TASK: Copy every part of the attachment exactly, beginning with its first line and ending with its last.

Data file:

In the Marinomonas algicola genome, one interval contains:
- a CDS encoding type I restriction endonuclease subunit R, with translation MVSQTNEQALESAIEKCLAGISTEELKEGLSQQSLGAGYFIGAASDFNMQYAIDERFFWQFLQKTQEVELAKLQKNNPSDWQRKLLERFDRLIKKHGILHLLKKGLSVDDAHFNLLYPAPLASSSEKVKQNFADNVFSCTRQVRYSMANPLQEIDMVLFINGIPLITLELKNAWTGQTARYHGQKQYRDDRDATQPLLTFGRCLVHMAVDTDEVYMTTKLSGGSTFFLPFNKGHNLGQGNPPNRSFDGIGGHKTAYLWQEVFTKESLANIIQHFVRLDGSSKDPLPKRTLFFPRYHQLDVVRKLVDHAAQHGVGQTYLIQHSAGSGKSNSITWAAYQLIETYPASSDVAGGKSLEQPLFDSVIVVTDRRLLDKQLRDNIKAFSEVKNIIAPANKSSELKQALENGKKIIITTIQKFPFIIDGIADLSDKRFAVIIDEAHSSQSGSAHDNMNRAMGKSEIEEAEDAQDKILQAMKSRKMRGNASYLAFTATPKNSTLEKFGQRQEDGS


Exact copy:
In the Marinomonas algicola genome, one interval contains:
- a CDS encoding type I restriction endonuclease subunit R, with translation MVSQTNEQALESAIEKCLAGISTEELKEGLSQQSLGAGYFIGAASDFNMQYAIDERFFWQFLQKTQEVELAKLQKNNPSDWQRKLLERFDRLIKKHGILHLLKKGLSVDDAHFNLLYPAPLASSSEKVKQNFADNVFSCTRQVRYSMANPLQEIDMVLFINGIPLITLELKNAWTGQTARYHGQKQYRDDRDATQPLLTFGRCLVHMAVDTDEVYMTTKLSGGSTFFLPFNKGHNLGQGNPPNRSFDGIGGHKTAYLWQEVFTKESLANIIQHFVRLDGSSKDPLPKRTLFFPRYHQLDVVRKLVDHAAQHGVGQTYLIQHSAGSGKSNSITWAAYQLIETYPASSDVAGGKSLEQPLFDSVIVVTDRRLLDKQLRDNIKAFSEVKNIIAPANKSSELKQALENGKKIIITTIQKFPFIIDGIADLSDKRFAVIIDEAHSSQSGSAHDNMNRAMGKSEIEEAEDAQDKILQAMKSRKMRGNASYLAFTATPKNSTLEKFGQRQEDGS